This is described as a performance upgrade kit and everything that you will need is in the box, apart from the screwdriver. Included are the 240GB drive, all the brackets, screws and cables and even a caddy to place your old hard drive in so it can finish its life as a USB drive the cable is supplied. Finally a CD-ROM with rather good disc cloning software.
First a drive to let you easily stream files to an ‘i’ device and it has USB so getting them from the PC to wi-fi drive is easy too. Second a new generation of internal SSD drive small in size and above all very fast transfer rate.
Transfer files between a PC and an ‘i’ device wirelessly. If your PC does not have wireless then transfer the files photos, videos etc by the supplied USB cable. In both cases download the App from the Apple store. However should you own an Android phone do not worry as there is an Android App for you as well. This 32GB capacity device looks like a small external hard drive which of course it is but it is also a wi-fi device. It is 12x6x.5cm and weights 84grams.
Earlier this year I saw a demonstration of Solid State Storage demonstrated at an event currently I understand it is available in 64 and 128GB. I was sent a 64GB unit to review by Kingston, their price seems quite reasonable.
So what do you get. A 64GB module that fits into a SATA slot in a PC, a copy Acronis True Image software and an external USB case to insert your old SATA drive. try to insert the SSD in the external case it will fit but it will work. You cannot format the unit while it is a USB drive, full instructions are supplied in the box. The box is called SSD with Accessory Kit. My kit was for a notebook but they also do a similar kit for desktop machines.
Following the trend of merging different technologies into a single device, Kingston Technology adds a new offering to its product portfolio.
Over the last few months we have covered a number of memory card offerings and USB flash devices.  Now it is the turn of a product that combines a memory card with a USB stick device that takes over the functionality normally provided by a card reader.  As the world's largest independent manufacturer of memory products, it is not too surprising to know that this new approach to memory cards and USB connectivity should come from Kingston Technology.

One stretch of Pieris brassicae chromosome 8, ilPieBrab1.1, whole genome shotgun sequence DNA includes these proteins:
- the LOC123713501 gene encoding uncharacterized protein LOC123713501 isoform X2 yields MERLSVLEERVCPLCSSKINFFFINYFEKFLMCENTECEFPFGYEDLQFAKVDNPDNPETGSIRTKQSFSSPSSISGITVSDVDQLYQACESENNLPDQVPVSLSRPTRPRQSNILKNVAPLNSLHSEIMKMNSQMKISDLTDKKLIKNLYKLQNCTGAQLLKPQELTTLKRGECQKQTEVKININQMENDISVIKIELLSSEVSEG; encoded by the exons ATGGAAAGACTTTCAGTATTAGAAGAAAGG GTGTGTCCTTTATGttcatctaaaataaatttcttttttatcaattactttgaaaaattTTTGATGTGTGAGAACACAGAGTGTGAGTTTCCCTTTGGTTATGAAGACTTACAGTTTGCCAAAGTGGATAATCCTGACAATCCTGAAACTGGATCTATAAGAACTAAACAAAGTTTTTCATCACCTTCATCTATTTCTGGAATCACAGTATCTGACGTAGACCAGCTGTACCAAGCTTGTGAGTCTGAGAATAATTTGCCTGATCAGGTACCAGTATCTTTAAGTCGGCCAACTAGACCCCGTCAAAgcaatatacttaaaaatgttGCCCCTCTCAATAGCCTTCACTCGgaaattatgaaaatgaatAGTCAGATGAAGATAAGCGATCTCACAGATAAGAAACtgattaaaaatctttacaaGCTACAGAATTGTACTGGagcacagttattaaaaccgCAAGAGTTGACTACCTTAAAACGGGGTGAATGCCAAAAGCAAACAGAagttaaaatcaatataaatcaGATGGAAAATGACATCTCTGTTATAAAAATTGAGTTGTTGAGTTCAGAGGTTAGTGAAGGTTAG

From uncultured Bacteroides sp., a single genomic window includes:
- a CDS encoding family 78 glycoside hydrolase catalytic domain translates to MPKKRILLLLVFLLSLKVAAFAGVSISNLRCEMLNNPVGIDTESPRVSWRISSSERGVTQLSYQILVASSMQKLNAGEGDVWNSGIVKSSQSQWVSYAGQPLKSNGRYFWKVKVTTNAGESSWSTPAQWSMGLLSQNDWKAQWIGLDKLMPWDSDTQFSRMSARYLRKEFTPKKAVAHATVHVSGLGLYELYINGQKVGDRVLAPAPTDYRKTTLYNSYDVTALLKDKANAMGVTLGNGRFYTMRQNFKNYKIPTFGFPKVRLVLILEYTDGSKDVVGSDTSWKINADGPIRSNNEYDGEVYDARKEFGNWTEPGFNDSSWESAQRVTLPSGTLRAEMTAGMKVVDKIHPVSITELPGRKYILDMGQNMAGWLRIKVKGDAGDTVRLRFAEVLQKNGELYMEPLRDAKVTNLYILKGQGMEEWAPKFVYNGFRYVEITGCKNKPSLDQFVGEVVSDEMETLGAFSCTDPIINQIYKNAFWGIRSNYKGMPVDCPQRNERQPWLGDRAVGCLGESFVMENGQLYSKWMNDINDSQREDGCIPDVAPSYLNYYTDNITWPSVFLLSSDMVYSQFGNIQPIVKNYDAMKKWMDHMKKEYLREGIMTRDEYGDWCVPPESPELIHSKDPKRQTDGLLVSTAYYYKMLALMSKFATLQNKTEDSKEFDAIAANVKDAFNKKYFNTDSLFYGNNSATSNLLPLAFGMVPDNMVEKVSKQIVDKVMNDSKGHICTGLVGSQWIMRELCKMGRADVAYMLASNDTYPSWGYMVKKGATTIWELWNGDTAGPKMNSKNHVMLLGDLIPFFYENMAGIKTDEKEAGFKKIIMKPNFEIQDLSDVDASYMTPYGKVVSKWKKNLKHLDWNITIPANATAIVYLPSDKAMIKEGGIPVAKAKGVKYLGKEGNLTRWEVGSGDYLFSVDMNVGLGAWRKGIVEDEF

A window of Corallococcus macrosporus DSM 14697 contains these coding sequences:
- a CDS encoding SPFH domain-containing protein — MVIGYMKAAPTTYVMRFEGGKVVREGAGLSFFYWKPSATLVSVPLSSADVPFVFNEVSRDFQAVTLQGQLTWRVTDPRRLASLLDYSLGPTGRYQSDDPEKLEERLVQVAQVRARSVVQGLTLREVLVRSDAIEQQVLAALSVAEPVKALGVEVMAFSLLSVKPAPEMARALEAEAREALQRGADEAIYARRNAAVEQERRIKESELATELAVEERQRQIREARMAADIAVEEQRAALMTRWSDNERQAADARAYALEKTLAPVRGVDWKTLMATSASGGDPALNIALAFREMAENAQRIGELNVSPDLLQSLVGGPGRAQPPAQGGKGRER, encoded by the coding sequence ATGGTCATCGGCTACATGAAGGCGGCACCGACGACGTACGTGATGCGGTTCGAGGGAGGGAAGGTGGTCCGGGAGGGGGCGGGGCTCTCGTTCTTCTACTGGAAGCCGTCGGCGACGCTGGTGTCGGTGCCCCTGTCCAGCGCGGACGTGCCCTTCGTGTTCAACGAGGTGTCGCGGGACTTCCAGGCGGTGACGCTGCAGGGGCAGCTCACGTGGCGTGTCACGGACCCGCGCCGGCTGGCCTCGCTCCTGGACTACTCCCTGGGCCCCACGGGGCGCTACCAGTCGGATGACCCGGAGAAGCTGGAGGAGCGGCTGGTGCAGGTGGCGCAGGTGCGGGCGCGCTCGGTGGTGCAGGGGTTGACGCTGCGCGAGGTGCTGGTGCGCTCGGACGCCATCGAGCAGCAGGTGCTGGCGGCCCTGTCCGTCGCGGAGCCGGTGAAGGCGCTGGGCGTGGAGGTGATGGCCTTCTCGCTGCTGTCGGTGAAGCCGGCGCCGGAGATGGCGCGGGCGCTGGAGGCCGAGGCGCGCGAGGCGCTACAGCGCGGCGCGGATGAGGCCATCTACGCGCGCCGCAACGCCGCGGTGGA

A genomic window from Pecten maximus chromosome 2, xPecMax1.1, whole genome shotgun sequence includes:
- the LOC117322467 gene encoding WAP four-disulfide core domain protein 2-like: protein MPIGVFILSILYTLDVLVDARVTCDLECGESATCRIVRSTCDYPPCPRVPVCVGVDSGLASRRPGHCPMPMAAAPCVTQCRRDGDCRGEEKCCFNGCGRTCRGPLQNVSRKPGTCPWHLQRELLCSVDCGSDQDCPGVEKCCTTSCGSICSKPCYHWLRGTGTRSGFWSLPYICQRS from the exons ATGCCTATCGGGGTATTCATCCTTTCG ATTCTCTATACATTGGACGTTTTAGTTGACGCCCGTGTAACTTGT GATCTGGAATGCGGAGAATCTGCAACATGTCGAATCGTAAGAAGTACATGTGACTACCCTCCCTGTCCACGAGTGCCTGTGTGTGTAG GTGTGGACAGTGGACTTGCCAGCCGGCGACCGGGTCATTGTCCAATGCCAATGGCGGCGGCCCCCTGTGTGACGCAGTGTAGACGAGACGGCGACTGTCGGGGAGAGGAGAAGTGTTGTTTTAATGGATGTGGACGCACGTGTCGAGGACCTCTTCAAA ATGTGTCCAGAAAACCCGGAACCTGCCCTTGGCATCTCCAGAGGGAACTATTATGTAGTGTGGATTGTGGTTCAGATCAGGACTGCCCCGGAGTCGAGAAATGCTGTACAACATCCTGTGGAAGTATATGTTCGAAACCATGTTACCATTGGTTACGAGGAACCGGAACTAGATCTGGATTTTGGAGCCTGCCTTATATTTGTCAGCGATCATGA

The arrival of a new high capacity memory card format has seen the need for a device capable of supporting this format. Kingston is happy to oblige.
Earlier this year the SD Card Association introduced the SDHC (Secure Digital High Capacity) memory card format.  Unlike the previous version of SD cards, which had a capacity of up to 2GB and used the FAT 16 file system, this new SDHC format is capable of supporting capacities ranging from 4GB up to 32GB using the FAT 32 file system.  The increase in capacity and change of file system does mean that legacy devices will be unable to read the new card format.
I am certain, that at one time or another, many will have encountered the situation where a memory card is filled just when you need to store additional data. A possible solution is available.
As we grow older our memory tends to suffer - at least mine does - and we come to rely more and more on devices that aid us in such matters.  The growth of this dependency has had the knock-on effect of putting a strain on the memory capabilities of such devices with increasingly storage capacity being a vital requirement.  In an effort to satisfy this mounting demand, a new standard has been developed for the popular SD memory card format.
My first SD card had a capacity of 32MB but today’s storage needs call for more space such as that found on the smallest (with regards to physical size) memory card.
Kingston Technology has recently added a new SD product to its portfolio of portable storage devices.  However before revealing more about this Kingston product, lets take a brief look at some background details regarding the SD format. Mobile phones, digital cameras, early MP3 players and PIMs (Personal Information Managers) all have roles to play in this modern technological world while making use of memory cards as their preferred storage medium.
I cannot think of anything recently that has had so many names for a USB device, Pen Drive, Stick Drive and USB Stick to name but three, now with Vista utilizing them names like Ready Boost and Ready Flash are added into the mix.
Here I am looking at two such devices one by San Disk and the other by Kingston Technology. I have no doubt that numerous other such devices are out there. The only proviso as far as Vista is concerned is that it needs to be a USB2 device so that data can be moved quickly. The whole purpose is to store all the small files available for quick access.
Data in your pocket use to mean a floppy disk but now we have USB flash devices larger than my original hard drive.
Do you remember your first USB memory device?  In my case it was an 8MB unit.  At the time this device was being promoted as being suitable for all your personal needs when on the move from location to location.  Today most users would be embarrassed to be seen with a USB device of such a low capacity and would consign it to the back of a drawer while making use of one of the higher capacity devices that are currently available.